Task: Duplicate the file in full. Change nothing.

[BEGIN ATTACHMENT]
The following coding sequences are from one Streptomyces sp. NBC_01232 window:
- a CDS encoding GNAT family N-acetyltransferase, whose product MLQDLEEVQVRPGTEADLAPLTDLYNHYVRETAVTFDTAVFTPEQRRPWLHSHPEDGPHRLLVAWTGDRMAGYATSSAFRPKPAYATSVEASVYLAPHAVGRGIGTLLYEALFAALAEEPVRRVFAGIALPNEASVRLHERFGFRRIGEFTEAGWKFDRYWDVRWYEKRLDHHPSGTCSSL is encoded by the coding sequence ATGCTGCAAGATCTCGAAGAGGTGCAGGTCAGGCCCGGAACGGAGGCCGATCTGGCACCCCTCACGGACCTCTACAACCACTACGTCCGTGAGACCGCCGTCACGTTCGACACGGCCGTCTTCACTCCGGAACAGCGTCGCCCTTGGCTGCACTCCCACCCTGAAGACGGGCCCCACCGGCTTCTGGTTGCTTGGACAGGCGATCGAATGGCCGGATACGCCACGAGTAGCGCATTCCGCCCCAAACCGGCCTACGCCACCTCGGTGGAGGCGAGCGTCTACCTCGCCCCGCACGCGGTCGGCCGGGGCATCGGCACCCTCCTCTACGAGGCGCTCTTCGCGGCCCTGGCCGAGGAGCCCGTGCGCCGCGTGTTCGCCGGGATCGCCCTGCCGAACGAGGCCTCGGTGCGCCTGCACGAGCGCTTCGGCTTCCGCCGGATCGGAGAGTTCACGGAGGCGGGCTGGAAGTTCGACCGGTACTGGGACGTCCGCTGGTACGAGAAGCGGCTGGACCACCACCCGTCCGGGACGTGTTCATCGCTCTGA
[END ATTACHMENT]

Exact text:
The following coding sequences are from one Streptomyces sp. NBC_01232 window:
- a CDS encoding GNAT family N-acetyltransferase, whose product MLQDLEEVQVRPGTEADLAPLTDLYNHYVRETAVTFDTAVFTPEQRRPWLHSHPEDGPHRLLVAWTGDRMAGYATSSAFRPKPAYATSVEASVYLAPHAVGRGIGTLLYEALFAALAEEPVRRVFAGIALPNEASVRLHERFGFRRIGEFTEAGWKFDRYWDVRWYEKRLDHHPSGTCSSL is encoded by the coding sequence ATGCTGCAAGATCTCGAAGAGGTGCAGGTCAGGCCCGGAACGGAGGCCGATCTGGCACCCCTCACGGACCTCTACAACCACTACGTCCGTGAGACCGCCGTCACGTTCGACACGGCCGTCTTCACTCCGGAACAGCGTCGCCCTTGGCTGCACTCCCACCCTGAAGACGGGCCCCACCGGCTTCTGGTTGCTTGGACAGGCGATCGAATGGCCGGATACGCCACGAGTAGCGCATTCCGCCCCAAACCGGCCTACGCCACCTCGGTGGAGGCGAGCGTCTACCTCGCCCCGCACGCGGTCGGCCGGGGCATCGGCACCCTCCTCTACGAGGCGCTCTTCGCGGCCCTGGCCGAGGAGCCCGTGCGCCGCGTGTTCGCCGGGATCGCCCTGCCGAACGAGGCCTCGGTGCGCCTGCACGAGCGCTTCGGCTTCCGCCGGATCGGAGAGTTCACGGAGGCGGGCTGGAAGTTCGACCGGTACTGGGACGTCCGCTGGTACGAGAAGCGGCTGGACCACCACCCGTCCGGGACGTGTTCATCGCTCTGA